The Coworking Model: Movement To Industry
Through the power of the internet, new ways of working are becoming commonplace.
As put forth by The United Workplace, there is also a “generational and demographic dimension to this change, as millennials prefer more flexible working arrangements.” The hybrid working model, facilitated by coworking spaces, is increasing in popularity.
What is this, you may ask?
As described by Coworking Insights, a hybrid working model enables a worker to either “log in from home or occupy an office location while they complete their daily tasks.” Coworking spaces enter this equation in that they tie in nicely with this flexible model. Workers do not need to commit to a full week, choosing to come into the coworking space when they please.
Projections featured in Medium suggest that there will be approximately 41,975 coworking spaces worldwide by the end of 2024.
This is mirrored by growing coworking giants, such as WeWork. In the first quarter of 2019, WeWork sat at around 466,000 members worldwide. 4 years prior, they were at 7,000.
As Medium states, coworking is also empowering cities and communities to retain their talent. Employees no longer need to relocate to cities to widen their horizons. All they need is to “plug into” a coworking space, and still be able to “work for their dream company.” The effect of the stay-at-home orders of the pandemic are dually addressed by Medium, in that they ignited traditional businesses to move towards remote work after long resistance. Effectively, the pandemic is said to have proved to managers that remote work is possible. In conjunction with lowered costs, its efficacy was increasingly acknowledged.
Coworking spaces are a new industry. As highlighted by SpaceIQ, there is no defined method for success, as operators continue to experiment with business models and offerings. Whilst in the past, talent came to their doors, coworking spaces today are largely focus on attracting talent and startups. To achieve this, the offerings of services and resources are being built upon, by consequence engulfing traditional incubators.
Additionally, SpaceIQ claims that there is a large focus on the artistic or visual component of the space. This is said to “[bridge] the gap between the uniformity of the business world and the eccentricities of individualism.” Nonconformity is also argued as spurring popularity.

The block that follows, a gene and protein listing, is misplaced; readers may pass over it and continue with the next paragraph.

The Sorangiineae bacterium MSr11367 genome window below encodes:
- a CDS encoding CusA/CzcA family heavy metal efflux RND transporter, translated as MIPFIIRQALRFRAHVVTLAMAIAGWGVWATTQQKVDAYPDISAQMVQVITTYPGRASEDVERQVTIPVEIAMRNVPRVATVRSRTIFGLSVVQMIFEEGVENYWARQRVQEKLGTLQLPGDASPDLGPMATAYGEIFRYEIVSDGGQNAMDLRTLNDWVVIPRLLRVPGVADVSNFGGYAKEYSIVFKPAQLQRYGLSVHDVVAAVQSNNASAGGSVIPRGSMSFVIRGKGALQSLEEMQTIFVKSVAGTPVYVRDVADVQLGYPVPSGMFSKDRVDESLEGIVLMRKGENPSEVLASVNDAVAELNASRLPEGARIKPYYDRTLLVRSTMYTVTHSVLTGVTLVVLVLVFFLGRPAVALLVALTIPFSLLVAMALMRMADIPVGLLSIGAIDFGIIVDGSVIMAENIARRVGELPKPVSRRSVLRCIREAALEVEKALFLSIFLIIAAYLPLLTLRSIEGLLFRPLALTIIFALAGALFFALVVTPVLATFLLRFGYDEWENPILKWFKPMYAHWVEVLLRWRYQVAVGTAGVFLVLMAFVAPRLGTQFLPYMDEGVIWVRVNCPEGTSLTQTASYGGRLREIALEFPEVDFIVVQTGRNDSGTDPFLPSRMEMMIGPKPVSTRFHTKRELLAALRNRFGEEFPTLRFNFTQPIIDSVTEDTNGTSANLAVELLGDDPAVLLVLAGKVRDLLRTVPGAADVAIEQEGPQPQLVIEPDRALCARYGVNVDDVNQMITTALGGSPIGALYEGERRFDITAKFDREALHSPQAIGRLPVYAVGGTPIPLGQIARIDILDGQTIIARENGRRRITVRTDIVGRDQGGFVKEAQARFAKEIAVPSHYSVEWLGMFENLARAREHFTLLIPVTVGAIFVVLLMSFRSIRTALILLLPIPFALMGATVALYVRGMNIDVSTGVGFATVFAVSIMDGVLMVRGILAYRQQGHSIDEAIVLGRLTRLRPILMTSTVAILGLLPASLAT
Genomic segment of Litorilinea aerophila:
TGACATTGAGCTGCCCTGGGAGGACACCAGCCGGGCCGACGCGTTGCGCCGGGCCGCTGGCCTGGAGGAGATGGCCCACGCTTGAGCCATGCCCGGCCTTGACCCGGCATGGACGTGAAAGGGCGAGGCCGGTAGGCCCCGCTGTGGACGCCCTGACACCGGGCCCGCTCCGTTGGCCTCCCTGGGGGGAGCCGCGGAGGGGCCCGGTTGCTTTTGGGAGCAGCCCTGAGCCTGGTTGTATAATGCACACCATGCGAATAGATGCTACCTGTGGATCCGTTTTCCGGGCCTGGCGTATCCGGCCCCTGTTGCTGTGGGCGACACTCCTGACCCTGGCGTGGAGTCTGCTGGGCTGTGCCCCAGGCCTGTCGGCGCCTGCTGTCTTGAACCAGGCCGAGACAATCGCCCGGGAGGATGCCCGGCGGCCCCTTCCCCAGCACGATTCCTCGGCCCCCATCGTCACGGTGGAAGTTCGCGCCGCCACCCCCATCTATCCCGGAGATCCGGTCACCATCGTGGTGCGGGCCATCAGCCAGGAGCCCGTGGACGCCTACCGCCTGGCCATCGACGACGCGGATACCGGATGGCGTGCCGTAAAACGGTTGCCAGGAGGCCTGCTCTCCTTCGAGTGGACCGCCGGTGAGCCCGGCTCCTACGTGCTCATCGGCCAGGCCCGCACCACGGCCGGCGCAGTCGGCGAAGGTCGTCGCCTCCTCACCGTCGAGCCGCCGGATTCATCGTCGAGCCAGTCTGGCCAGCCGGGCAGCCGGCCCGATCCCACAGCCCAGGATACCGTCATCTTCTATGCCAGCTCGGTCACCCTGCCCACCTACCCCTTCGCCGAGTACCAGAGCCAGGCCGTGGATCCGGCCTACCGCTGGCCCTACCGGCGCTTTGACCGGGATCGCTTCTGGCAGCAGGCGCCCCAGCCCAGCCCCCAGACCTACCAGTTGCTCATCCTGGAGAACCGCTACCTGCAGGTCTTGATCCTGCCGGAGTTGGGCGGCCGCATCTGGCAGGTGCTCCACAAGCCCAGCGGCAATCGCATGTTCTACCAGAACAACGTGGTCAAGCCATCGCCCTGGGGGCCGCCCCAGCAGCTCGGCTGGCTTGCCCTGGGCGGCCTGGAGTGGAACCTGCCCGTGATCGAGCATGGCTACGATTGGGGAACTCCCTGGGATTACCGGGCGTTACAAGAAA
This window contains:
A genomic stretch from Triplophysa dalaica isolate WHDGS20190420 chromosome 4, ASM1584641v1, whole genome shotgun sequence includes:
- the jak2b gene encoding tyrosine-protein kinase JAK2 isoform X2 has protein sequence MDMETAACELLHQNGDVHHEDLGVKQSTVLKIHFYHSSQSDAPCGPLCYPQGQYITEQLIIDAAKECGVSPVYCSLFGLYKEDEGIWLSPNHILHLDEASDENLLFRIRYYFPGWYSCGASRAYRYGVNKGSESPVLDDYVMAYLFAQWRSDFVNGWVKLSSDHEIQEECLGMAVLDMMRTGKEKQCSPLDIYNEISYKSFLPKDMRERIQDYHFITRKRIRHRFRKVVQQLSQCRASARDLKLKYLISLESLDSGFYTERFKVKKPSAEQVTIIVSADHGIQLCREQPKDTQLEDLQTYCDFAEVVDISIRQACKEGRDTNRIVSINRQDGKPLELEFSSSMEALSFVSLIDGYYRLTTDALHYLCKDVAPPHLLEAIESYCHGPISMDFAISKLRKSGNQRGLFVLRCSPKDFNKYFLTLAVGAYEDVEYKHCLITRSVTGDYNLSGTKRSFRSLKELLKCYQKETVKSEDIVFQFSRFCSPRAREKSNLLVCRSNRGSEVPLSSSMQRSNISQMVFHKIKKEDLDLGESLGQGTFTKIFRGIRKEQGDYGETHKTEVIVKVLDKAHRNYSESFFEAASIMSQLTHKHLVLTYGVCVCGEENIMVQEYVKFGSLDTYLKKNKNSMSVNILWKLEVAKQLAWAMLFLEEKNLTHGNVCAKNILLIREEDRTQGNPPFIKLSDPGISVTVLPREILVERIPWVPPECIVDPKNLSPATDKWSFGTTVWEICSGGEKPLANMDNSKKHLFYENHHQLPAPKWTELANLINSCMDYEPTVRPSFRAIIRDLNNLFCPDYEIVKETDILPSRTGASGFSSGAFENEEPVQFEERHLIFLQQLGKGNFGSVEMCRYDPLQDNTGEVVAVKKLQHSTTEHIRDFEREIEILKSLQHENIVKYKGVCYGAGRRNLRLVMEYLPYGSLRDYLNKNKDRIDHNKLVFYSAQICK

“There a few coworking conglomerates making a name for themselves in this industry—including the likes of WeWork, Knotel, and Impact Hub. But there are numerous smaller players at the local level catering to diverse niches. It’s these small players that have reached the point of opening second or third locations, or chaining into other nearby cities.”
These niche spaces are said to afford a more catered experience, augmenting variety in the “same way people prefer their local coffee house to Starbucks.”
However, the potency of corporate adoption must not be ignored. According to WeWork, 22% of Fortune 500 companies have members that work out of their coworking spaces. As stated in OpenWork, from the research of Ibid, 80% of all new members of coworking spaces in 2010 were freelancers or belonged to small businesses/startups. By 2017, this had reduced to 39%. For OpenWork, this highlights the growth of the industry, with corporations becoming increasingly cognisant of this new industry.
“More firms are realizing that in order to create employment value propositions (EVPs) capable of attracting and retaining top talent, workplaces need to be extensions of employees’ social lives.”
In summary, transforming working methods are influencing office design.
As stated by The United Workplace, “many companies are adopting some of the characteristic features of co-working spaces,” upon realising their efficacy and profitability. Moreover, the variety of coworking spaces is expanding, with spaces for women, tech geeks, scientists, writers, and many more.